“The apartment complex will have a parking garage for residents,” she said. “Once the building is occupied, we will need to monitor the situation and see what sort of enforcement measures, if any, may be used while also working with our sports teams to manage the schedules in a way that minimizes the number of players and spectators that come to the park at once. We have found that the new gate at the southeast corner of the park has helped encourage players and spectators to park along Monroe instead of looking for spaces in the Simpson/YMCA lot.”

I also asked Wedeles whether implementation of the plan, which includes more pathways and expanded onsite parking, would mean more overall impermeable surface in the park.

“There are some areas of the plan that do require additional surfacing, including the pathways from Duncan Avenue and the northeast section of the park and the three proposed plazas at the Big Simpson bleachers, the plaza by the playground, and the plaza at the northeast corner,” she said. “If we use an impermeable surface, we would need to determine how to handle storm water within the park site. Alternatively, we can use a permeable surface such as grass pave or flexi-pave. These options are more expensive, but clearly minimize environmental impact.”

In addition to future implementation plans, Wedeles told me about some modest improvements that have already been made at Simpson as well as additional near-term improvements that are planned.

Stairs providing a new entrance to the park will be installed this spring between the basketball court and the dog park. “That money has already been allocated. We are just waiting to bring on the contractor,” she said.

However, a planned new field entrance and ramp to the soccer fields at the corner of Monroe and and Mainline Boulevard has been delayed. “The costs were higher than anticipated because of underground utilities,” Wedeles said. “We are determining the best way to proceed.”

Lighting for the dog park was approved in October 2013, and Wedeles said the staff is now working to determine how much funding the city could provide for its implementation in the fiscal year 2015 budget.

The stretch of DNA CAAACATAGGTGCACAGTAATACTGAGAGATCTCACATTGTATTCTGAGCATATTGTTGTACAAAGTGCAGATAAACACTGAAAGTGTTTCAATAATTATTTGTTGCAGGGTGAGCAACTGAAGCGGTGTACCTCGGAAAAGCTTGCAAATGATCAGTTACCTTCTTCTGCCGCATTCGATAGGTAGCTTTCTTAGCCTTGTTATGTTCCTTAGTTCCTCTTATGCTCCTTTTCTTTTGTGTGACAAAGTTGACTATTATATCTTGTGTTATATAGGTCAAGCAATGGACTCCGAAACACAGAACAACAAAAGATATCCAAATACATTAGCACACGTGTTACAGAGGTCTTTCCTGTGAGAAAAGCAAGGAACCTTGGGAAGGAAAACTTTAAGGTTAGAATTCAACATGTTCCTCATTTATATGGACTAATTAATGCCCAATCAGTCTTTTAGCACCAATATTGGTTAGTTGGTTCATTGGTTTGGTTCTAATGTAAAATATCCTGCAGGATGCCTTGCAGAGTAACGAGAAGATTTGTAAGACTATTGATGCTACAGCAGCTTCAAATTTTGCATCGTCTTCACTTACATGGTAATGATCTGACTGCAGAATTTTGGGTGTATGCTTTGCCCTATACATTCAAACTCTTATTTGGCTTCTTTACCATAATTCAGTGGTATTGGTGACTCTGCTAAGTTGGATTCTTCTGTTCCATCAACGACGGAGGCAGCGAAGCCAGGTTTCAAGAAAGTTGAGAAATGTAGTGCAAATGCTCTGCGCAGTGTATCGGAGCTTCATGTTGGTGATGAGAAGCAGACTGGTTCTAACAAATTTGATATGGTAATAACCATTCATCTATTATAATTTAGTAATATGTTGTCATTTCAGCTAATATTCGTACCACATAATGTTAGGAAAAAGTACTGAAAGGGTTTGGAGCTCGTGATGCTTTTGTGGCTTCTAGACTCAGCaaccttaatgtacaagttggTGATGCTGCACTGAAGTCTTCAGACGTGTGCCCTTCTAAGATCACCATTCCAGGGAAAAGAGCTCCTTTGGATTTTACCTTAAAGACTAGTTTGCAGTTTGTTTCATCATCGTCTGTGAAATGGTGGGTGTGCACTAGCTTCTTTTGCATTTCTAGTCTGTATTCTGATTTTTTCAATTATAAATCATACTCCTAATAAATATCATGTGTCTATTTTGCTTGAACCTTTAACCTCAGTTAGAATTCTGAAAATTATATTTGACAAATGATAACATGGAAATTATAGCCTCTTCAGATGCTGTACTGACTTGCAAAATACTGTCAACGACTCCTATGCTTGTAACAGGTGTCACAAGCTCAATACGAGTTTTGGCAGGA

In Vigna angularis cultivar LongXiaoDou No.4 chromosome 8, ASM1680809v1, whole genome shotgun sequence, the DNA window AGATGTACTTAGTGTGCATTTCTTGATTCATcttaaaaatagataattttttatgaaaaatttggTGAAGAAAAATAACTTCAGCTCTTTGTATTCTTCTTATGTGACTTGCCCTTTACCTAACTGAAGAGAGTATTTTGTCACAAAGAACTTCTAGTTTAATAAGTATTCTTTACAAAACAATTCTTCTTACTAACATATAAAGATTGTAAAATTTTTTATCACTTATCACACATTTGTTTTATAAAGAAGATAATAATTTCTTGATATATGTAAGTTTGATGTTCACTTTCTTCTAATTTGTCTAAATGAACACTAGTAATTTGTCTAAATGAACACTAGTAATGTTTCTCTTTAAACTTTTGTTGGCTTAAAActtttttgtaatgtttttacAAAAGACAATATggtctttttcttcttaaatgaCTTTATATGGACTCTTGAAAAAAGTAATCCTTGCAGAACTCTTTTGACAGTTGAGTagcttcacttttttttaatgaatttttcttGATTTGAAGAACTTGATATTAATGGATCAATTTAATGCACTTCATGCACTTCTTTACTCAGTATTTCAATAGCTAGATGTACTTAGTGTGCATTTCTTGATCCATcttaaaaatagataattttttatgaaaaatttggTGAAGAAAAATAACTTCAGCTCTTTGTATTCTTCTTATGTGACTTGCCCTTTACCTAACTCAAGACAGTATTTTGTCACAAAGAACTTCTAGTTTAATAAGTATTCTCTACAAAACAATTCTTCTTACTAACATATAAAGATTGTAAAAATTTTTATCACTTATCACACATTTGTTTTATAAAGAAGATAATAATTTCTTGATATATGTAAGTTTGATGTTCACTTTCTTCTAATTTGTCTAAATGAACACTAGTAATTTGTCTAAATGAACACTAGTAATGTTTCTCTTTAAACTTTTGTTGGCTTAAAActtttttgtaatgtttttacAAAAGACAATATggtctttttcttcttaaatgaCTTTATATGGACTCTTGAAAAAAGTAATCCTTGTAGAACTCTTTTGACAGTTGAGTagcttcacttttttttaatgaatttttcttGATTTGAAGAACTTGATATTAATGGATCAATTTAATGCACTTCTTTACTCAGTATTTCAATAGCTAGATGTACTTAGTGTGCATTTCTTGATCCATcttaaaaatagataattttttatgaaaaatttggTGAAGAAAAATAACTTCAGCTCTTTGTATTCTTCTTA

“In our discussions with the dog park group,” she said, “we agreed that they would fundraise for a portion of the lighting costs. We will get back to them with what those costs would be once the budget goes to Council. The intent is to have this complete within the 18-month period of the SUP (Special Use Permit).”

Lighting for the dog park is another area where the DRCA may be able to provide some modest funding or help with the fundraising effort.

The city is now proceeding with some other improvements to the dog park.

“The hill is currently being dragged for debris removal and then will be re-graded and covered with topsoil,” she said. “We have the upper portion of the dog park closed while this goes on. We anticipate the work to be done by March/April. This work is being done to address immediate safety concerns. In the long-term, we hope to work with the dog park group to fund a terracing project. The group would also like to try a different surfacing in the dog park, which is more expensive and exceeds what we currently have for dog-park surfacing in our operating budget.”

She added, “The only items we have not specifically addressed are dog exercise equipment, but that will be up to the group to fund. We also worked with the group last spring to plant new trees in the dog park, which they have since been maintaining.”

In addition to the new stairs, she said, “The city will be resurfacing the basketball court in the spring and renovating the Little Simpson press box within the next few months. The funds for these projects have already been allocated and are in queue in our work plan.”